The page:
- Berti P, Materazzi G, Conte M, Galleri D, Miccoli P: Visualization of the external branch of the superior laryngeal nerve durino video-assisted thyroidectomy. J Am Coll Surg. 2002, 194: 573-574. 10.1016/S1072-7515(02)01338-8.View ArticleGoogle Scholar
- Mourad M, Pugin F, Elias B, Coche E, Squifflet JP, Malais J, Jamar F, Maiter D, Daumerie CH: Contributions of the video-assisted approach to thyroid and parathyroid surgery. Acta Chir Belg. 2002, 102: 323-327.View ArticlePubMedGoogle Scholar
- Musella M, Lombardi S, Caiazzo P, Milone F, Di Palma R, De Franciscis S, Jovino R: La chirurgia video-assistita della tiroide: note di tecnica e analisi dei risultati. Ann Ital Chir. 2003, 1: 3-5.Google Scholar
- Bellantone R, Lombardi C, Raffaeli M, Alesina P, De Crea C, Traini E, Salvatori M: Video-assisted thyroidectomy for papillary thyroid carcinoma. Surg Endosc. 2003, 17: 1604-1608. 10.1007/s00464-002-9220-0.View ArticlePubMedGoogle Scholar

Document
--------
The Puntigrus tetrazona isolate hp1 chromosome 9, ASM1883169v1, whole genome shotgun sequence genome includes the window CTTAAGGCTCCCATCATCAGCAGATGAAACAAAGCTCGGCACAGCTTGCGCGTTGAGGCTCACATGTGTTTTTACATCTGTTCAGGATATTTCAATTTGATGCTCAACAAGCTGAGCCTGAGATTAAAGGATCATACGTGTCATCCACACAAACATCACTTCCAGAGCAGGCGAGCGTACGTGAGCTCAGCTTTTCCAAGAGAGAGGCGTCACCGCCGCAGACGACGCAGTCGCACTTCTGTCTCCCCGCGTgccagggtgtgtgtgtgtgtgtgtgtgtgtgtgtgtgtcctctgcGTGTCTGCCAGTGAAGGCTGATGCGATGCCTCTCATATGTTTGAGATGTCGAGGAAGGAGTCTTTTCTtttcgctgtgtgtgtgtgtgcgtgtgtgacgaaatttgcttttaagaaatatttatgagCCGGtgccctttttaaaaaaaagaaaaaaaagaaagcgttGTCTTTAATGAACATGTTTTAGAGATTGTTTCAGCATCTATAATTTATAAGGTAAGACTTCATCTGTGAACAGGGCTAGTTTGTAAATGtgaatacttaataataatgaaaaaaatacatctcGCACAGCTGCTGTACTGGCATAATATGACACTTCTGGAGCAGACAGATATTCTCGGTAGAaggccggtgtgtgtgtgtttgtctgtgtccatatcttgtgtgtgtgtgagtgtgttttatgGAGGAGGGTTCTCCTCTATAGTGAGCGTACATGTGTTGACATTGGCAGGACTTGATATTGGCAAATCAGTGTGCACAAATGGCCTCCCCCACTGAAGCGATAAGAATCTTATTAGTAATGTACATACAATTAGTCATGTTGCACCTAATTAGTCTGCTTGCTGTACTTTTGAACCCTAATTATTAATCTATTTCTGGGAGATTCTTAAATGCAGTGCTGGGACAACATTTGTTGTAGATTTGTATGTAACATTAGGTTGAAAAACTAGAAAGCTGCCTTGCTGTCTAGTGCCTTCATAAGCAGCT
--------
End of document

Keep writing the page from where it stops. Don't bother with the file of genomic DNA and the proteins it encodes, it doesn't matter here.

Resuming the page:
- Bellantone R, Lombardi C, Raffaeli M, Boscherini M, De Crea C, Traini E: Video-assisted thyroidectomy. J Am Coll Surg. 2002, 194: 610-614. 10.1016/S1072-7515(02)01138-9.View ArticlePubMedGoogle Scholar
- Lombardi C, Raffaeli M, Modesti C, Boscherini M, Bellantone R: Video-assisted thyroidectomy under local anesthesia. Am J Surg. 2004, 187: 515-518. 10.1016/j.amjsurg.2003.12.030.View ArticlePubMedGoogle Scholar
- Ruggieri M, Straniero A, Pacini F, Mariuolo A, Mascaro A, Genderini M: Video-assisted surgery of the thyroid diseases. Eur Rev Med Pharmacol Sci. 2003, 7: 91-96.PubMedGoogle Scholar
- Ruggieri M, Straniero A, Pacini F, Mariuolo A, Mascaro A, Genderini M: Comparison between video-assisted thyroidectomy and conventional thyroidectomy. Preliminary aspects. Policlinico J Surg. 2003, 110: 11-17.Google Scholar
- Ruggieri M, Straniero A, Genderini M, D'Armiento M, Gargiulo P, Fumarola A, Trimboli P: The minimally invasive open video-assisted approach in surgical thyroid diseases. BMC Surgery. 2005, 5: 9-10.1186/1471-2482-5-9.View ArticlePubMedPubMed CentralGoogle Scholar